Again, React has one way data binding. If you create the view from the data, and then you change the data, the view will automatically change. I would consider a structure like this:
So, Game is the parent, and Controls and Grid are children. You are going to keep state in Game - that is where your data structure of 15X15 will be. You will decide what that data is. Maybe they are arrays of numbers and a 0 means empty and 1 means your player is there. Or it could be an object with a bunch of values - it;s up to you.
That part of the state will be passed to Grid where it will be received as props and you will conditionally render each of those squares based on the values in that data structure. Grid doesn’t know where those numbers are coming from and doesn’t care - it just know that if the data for this square is 0, the square is pink and if it is 1, the square is green (or whatever.) Part of the magic of React is that you don’t have to worry about the grid on the screen after that - if you change the data in the state of Game, then Grid will automatically update. This is one way data binding. The view is bound to the data - when the data changes, the view automatically updates. Anytime your view is dependent on something in state or something passed in as props, React does this for you.
Now, how do you change them? I would have that child component called Controls. You could do it in Game - and on the surface that would be easier - but it is bad coding practice and would be unwieldy in a large program. So, you have a component called Controls that handles all the input. So, how does the child affect the state of the parent? The parent passes a function as props that the child can call to change the state of the parent.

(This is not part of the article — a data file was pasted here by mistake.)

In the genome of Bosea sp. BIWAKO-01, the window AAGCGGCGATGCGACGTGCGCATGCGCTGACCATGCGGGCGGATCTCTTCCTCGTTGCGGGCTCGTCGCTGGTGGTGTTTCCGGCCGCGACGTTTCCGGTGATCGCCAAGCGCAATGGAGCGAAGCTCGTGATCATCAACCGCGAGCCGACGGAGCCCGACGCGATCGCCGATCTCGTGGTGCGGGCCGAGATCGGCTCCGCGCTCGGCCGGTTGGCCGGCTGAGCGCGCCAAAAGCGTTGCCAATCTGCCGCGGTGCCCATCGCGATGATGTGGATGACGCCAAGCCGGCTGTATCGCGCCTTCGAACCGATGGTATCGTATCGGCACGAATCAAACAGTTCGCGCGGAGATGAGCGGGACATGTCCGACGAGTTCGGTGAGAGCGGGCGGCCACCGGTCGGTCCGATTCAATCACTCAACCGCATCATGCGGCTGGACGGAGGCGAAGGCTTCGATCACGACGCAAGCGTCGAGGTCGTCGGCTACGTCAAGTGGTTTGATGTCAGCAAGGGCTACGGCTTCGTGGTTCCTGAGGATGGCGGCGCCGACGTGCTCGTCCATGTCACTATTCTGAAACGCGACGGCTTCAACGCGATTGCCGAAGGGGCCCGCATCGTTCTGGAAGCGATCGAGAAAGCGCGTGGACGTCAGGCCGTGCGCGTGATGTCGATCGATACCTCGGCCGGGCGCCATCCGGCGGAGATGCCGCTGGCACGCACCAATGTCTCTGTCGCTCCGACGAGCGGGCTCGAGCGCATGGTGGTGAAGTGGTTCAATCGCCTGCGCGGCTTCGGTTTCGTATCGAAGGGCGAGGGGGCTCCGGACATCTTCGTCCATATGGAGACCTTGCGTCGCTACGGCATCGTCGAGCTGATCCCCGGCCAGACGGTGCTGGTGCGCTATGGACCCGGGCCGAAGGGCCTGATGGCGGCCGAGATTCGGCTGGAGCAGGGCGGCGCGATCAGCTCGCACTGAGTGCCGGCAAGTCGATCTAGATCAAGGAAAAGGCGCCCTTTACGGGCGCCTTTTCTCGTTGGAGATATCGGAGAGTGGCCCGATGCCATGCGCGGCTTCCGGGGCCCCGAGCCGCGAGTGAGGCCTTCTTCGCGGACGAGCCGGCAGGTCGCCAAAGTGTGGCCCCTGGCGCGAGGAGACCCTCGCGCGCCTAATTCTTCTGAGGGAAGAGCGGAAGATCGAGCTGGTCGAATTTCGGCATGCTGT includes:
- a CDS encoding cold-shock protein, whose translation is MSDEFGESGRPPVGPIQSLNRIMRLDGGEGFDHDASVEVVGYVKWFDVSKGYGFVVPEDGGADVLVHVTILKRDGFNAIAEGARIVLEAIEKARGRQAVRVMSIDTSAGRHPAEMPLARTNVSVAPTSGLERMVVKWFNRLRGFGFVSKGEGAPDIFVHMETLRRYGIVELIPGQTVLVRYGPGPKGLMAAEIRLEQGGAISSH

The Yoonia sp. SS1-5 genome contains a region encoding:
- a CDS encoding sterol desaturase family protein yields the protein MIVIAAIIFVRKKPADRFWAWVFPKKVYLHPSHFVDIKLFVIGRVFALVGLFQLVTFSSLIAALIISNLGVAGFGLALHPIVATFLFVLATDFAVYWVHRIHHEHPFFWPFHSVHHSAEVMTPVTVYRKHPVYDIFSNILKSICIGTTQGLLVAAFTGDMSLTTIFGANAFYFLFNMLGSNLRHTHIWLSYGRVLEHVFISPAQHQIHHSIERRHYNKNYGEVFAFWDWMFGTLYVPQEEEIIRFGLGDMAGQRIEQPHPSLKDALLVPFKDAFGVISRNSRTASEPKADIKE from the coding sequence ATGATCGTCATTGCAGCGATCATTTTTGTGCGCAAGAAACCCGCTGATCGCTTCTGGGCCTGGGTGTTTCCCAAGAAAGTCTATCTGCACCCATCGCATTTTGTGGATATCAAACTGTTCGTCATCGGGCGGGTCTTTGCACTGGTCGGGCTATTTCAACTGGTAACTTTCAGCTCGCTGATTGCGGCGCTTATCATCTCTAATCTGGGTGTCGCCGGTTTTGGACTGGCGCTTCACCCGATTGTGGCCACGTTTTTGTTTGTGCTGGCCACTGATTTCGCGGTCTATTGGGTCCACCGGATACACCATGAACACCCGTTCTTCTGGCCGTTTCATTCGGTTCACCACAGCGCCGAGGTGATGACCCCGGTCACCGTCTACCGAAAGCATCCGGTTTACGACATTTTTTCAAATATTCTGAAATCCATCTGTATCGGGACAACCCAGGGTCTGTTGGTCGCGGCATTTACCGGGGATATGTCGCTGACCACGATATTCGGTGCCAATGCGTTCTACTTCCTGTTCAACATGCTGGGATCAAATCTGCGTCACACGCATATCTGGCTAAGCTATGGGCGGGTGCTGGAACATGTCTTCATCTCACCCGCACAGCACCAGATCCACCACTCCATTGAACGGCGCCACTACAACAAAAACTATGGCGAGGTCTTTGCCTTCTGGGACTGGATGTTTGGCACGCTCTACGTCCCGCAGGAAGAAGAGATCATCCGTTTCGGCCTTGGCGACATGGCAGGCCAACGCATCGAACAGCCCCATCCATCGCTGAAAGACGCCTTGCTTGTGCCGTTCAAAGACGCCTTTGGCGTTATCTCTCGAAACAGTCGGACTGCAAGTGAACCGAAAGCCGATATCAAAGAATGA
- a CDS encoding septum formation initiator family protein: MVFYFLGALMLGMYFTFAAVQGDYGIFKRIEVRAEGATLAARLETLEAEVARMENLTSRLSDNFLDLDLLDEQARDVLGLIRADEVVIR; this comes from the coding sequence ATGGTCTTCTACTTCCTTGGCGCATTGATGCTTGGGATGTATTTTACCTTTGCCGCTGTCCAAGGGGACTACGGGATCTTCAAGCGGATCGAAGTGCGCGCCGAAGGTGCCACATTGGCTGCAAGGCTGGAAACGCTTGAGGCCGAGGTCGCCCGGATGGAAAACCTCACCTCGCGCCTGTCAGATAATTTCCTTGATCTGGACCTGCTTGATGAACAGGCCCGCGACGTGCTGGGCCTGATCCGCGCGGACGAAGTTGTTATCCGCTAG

So Controls sees a left arrow. It calls the function given to it in props, maybe something called movePlayer(). We pass it an argument, maybe a string of value ‘left’. Back in Game, that function gets called. That function does that math - if it’s as grid (4, 5), then we need to change it to (3, 5). (For convenience, you probably have these is state in a separate variable from the grid.) You update those variables and update the grid (all using setState or course) - the grid is change - (4, 5) becomes 0 and (3, 5) becomes 1 - or however you are keeping track of where the player is.
Now, because we just changed the grid in the state of the parent, and that variable is being passed the the child Grid, Grid will automatically change to reflect the new data. This is the magic of React and one way data binding.
This process of passing data and functions back and forth is difficult at first. Here is a simple pen I wrote to show how this happens.
I suppose I might also point out something that confused me when I was learning React. State is not shared between components. Every component has its own state. Read that again. This is very important. Any data you want to share has to be passed as props (going from parent to child) or in a callback function (child to parent). In complex apps, you may have to pass it through a couple layers to get to where it is going.
But because of this “no shared state” principle, it is best to have one place where you store the state of the app, ideally the ancestor of all the components that need that state. Sometimes you have components that use their own state for things that only they need, like the input of a text box, etc.
As mentioned, these component trees can get complex and difficult to pass data around. That is why things like Flux, Redux, and Mobx exist. But for these projects, it is probably best just to get a handle on React first.
Yes. React is difficult. Yes, the material is insufficient. But you’ll get through it. I recommend seeking out some youtube code-along tutorials. Eventually it will click.
Let us know if anything needs clarification.